Survivors Question Role of U.K. Home Office in Child Abuse Inquiry
fter years of horrifying revelations about sexual abuse of children by people of power and influence, Britain called in a judge from New Zealand in a bid to guarantee the independence of a new inquiry into what appears to have been a massive institutional cover-up for decades.
In an opening statement July 9, Judge Lowell Goddard said she will lead a team that will investigate thousands of allegations of abuse perpetrated by “people of prominence in public life.” Cases involve both present and former high-ranking officials in central government, MI5 intelligence and security services, the Metropolitan Police Service’s Special Branch and the state-owned BBC.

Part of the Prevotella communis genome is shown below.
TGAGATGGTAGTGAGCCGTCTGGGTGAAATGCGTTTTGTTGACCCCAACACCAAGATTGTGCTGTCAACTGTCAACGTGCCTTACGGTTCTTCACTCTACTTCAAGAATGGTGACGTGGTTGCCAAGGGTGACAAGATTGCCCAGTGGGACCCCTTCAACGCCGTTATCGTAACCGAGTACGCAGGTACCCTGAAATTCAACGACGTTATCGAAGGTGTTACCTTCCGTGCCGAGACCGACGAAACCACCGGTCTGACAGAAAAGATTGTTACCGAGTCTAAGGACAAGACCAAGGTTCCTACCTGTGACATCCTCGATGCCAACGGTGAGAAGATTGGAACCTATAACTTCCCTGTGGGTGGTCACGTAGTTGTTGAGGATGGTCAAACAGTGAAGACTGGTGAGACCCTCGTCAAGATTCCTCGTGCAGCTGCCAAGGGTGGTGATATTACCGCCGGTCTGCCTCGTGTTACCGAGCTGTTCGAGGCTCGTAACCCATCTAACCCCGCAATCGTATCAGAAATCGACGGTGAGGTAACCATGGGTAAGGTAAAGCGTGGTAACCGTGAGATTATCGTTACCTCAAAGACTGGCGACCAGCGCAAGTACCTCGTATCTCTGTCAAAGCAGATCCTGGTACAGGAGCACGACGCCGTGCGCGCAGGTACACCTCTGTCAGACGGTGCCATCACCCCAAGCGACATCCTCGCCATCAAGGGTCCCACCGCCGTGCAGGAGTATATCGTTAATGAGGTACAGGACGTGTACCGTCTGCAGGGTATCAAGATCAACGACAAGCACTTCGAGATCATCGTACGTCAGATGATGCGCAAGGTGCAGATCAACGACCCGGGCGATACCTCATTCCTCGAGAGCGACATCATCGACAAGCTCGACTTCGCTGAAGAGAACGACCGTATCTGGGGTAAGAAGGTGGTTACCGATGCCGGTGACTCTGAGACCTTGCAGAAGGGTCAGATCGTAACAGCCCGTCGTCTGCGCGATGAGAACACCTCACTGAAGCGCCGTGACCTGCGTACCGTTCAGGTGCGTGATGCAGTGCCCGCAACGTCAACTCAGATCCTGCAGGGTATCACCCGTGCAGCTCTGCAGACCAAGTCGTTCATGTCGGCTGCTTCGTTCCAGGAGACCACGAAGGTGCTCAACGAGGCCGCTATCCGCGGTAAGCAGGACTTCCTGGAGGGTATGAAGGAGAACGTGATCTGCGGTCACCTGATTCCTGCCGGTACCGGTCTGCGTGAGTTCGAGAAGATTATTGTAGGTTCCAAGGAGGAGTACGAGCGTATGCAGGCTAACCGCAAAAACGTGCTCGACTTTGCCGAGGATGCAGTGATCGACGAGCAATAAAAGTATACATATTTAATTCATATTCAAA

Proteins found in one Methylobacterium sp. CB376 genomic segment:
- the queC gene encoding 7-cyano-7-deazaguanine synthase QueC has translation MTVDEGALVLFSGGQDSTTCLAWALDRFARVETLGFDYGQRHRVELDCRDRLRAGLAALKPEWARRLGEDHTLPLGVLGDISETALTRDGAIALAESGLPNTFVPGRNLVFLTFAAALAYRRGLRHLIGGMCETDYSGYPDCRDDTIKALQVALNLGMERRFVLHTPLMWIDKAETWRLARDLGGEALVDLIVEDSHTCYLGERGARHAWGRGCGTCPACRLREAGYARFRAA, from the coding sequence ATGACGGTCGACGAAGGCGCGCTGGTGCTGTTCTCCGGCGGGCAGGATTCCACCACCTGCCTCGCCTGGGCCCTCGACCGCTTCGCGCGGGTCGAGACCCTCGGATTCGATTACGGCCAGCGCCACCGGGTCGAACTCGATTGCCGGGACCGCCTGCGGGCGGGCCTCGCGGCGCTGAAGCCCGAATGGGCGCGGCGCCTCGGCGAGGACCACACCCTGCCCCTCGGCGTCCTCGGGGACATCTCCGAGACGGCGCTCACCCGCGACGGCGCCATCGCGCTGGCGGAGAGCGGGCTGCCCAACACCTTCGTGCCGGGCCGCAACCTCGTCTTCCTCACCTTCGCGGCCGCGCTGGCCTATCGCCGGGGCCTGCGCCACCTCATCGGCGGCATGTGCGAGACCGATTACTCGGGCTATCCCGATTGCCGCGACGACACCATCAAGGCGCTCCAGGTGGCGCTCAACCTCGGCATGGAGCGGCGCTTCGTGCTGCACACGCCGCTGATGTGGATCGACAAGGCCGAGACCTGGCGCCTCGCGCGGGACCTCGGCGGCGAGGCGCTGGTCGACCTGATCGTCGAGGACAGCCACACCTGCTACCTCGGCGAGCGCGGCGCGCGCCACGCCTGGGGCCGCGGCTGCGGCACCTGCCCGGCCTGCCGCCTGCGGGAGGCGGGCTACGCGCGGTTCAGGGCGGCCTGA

The department that oversees many of those authorities is the Home Office, a catchall ministry that is one of Britain’s most potent institutions, in charge of immigration, police, domestic security and MI5. So when survivors like Andrew Lavery, who was abused in his early teens at the hands of Benedictine monks, learned that dozens of Home Office staff were being seconded for the inquiry, he was stunned. “How can the Home Office investigate themselves?” he asks. “It’s toxic.”